There have been a couple of recent cases where the courts have reinforced the need for there to be clear and cogent evidence of a change, as a domicile of origin has a tenacious hold. I recommend to any expat looking to lose his or her U.K. domicile to put together a formal domicile statement – essentially a life history but drawing on salient points that HMRC consider important in determining domicile status.
To acquire a Cayman domicile, it is vital to establish strong Cayman ties and lose U.K. ties. There are a range of factors and no one factor is conclusive, and every individual has different circumstances. It really does turn on the facts of the individual case, and specific advice is required.
There is a proposal that expats will lose the income tax personal allowance. While in the scheme of things this is a relatively small change, it does signal an increasing restriction on tax benefits for expats. There have also been a number of successful HMRC challenges on income tax avoidance schemes. Employee benefit trusts, which were popular, have now been widely attacked by HMRC, and the use of so-called “split contracts” have been curtailed in most circumstances.
Capital gains tax
This was the headline grabber last year and remains so. Expats will pay capital gains tax if they sell U.K. property. To date, non-U.K. residents did not have a capital gains tax liability on any U.K. assets, subject to temporary non-residence rules if out of the U.K. for less than five tax years.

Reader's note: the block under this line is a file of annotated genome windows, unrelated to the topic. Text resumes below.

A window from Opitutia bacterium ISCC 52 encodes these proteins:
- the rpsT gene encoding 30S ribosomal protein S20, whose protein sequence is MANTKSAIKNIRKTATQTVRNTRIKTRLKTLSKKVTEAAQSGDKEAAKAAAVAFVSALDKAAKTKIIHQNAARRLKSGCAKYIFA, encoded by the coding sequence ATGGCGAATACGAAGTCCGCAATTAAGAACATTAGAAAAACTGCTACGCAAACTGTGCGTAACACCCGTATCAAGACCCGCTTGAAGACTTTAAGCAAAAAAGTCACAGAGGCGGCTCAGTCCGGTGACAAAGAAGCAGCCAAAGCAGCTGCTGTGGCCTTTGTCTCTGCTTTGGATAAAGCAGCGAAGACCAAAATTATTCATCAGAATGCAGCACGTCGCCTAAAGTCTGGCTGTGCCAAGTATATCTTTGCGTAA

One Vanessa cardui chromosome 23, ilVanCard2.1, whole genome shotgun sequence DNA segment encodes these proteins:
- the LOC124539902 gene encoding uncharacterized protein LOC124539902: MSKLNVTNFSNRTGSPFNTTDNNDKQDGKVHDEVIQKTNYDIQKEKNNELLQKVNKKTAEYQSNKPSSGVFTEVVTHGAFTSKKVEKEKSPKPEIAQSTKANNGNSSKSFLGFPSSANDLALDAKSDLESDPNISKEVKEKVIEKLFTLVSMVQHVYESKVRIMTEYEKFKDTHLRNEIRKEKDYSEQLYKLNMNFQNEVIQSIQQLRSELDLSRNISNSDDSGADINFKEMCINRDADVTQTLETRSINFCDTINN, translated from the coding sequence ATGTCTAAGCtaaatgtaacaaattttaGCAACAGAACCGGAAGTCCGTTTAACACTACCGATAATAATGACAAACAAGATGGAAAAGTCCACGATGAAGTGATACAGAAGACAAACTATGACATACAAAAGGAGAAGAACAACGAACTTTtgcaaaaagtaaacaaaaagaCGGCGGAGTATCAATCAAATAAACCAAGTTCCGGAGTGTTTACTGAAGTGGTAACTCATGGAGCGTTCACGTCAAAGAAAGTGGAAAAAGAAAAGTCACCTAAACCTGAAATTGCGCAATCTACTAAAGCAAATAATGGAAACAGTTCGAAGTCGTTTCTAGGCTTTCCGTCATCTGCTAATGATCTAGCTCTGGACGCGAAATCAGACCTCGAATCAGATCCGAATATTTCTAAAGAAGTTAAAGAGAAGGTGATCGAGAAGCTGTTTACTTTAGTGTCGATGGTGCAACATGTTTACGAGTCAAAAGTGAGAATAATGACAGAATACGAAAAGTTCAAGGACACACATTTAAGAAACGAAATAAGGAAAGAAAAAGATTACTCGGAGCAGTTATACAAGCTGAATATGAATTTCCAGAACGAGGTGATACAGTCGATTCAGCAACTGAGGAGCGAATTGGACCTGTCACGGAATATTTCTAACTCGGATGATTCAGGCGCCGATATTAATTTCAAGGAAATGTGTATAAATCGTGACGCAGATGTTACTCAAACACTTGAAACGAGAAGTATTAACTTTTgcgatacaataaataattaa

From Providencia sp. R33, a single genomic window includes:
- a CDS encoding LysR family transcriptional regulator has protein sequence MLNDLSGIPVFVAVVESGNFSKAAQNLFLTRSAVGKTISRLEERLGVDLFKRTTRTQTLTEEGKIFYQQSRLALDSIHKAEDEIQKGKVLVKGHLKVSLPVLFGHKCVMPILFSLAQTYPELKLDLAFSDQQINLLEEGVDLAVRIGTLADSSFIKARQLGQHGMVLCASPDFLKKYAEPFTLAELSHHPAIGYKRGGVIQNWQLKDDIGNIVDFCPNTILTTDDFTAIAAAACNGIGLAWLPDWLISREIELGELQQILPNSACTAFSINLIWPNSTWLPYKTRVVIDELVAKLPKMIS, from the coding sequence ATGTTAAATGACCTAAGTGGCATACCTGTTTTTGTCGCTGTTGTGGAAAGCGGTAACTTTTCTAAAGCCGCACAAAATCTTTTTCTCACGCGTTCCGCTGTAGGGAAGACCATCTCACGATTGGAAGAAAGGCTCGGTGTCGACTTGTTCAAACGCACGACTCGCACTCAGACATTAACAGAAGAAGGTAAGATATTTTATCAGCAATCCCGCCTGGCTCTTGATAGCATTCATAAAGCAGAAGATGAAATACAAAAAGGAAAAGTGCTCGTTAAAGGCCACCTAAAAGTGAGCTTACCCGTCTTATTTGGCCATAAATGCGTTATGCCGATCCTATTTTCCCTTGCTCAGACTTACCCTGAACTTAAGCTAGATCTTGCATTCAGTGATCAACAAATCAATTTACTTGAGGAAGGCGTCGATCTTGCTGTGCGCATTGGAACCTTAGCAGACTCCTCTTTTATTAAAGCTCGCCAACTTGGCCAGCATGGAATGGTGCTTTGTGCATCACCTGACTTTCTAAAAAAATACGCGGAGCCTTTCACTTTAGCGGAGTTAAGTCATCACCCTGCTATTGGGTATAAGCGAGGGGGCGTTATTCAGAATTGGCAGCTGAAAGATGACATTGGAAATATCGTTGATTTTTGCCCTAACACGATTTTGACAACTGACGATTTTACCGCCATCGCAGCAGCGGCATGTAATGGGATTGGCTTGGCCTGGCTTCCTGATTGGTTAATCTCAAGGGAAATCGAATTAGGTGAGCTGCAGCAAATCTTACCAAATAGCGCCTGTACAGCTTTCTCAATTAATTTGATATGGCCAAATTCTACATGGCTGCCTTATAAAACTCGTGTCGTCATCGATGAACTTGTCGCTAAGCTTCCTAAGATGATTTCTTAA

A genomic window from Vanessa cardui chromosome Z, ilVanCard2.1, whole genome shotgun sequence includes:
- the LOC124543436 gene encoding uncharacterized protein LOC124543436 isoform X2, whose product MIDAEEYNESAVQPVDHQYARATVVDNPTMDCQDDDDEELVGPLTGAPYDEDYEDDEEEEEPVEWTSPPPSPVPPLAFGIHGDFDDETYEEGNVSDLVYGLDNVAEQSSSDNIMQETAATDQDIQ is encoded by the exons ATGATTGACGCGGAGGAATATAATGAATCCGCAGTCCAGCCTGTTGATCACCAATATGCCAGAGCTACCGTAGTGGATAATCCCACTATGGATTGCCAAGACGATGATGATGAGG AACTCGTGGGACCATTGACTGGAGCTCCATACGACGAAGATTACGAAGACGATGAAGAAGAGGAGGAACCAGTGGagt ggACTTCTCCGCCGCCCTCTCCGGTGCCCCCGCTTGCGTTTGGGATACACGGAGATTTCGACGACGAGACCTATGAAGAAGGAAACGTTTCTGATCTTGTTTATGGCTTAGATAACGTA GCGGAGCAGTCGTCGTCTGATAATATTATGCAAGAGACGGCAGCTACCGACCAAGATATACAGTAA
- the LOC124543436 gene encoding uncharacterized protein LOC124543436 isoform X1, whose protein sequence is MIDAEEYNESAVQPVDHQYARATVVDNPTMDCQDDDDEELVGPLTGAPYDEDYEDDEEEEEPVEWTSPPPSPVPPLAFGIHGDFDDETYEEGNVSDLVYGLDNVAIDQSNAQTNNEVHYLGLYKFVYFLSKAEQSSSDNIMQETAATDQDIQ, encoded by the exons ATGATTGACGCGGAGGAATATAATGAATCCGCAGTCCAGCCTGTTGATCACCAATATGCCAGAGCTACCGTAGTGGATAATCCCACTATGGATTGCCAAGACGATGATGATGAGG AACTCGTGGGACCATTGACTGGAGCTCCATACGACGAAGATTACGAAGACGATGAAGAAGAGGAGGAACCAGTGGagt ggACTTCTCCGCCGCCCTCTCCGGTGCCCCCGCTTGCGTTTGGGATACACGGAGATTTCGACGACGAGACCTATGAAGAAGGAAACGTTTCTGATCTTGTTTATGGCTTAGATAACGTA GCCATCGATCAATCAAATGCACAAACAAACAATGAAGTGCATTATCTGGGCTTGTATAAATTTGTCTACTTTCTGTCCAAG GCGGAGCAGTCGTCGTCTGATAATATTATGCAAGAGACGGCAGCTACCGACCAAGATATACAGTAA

That will change from April 6, 2015. From that date, if a non-U.K. resident sells a U.K. residential property, there is a potential tax liability. The rules are only in draft form, but it looks like it is only the gain which is realized post the April 6, 2015, value of the property which will be exposed to tax.
This will be a huge relief to those owning properties in the U.K. where there has been a significant increase in value. There are also going to be new restrictions on claiming principal private residence relief.
These rules follow on from the rules introduced in April 2013 which imposed a capital gains tax charge on companies owning U.K. residential property. Companies are also exposed to an annual tax charge, called ATED, on properties more than 1 million pounds, reduced from 2 million pounds with effect from April 1, 2015, and an increased 15 percent rate of stamp duty land tax (SDLT) on properties purchased at a price in excess of 500,000 pounds.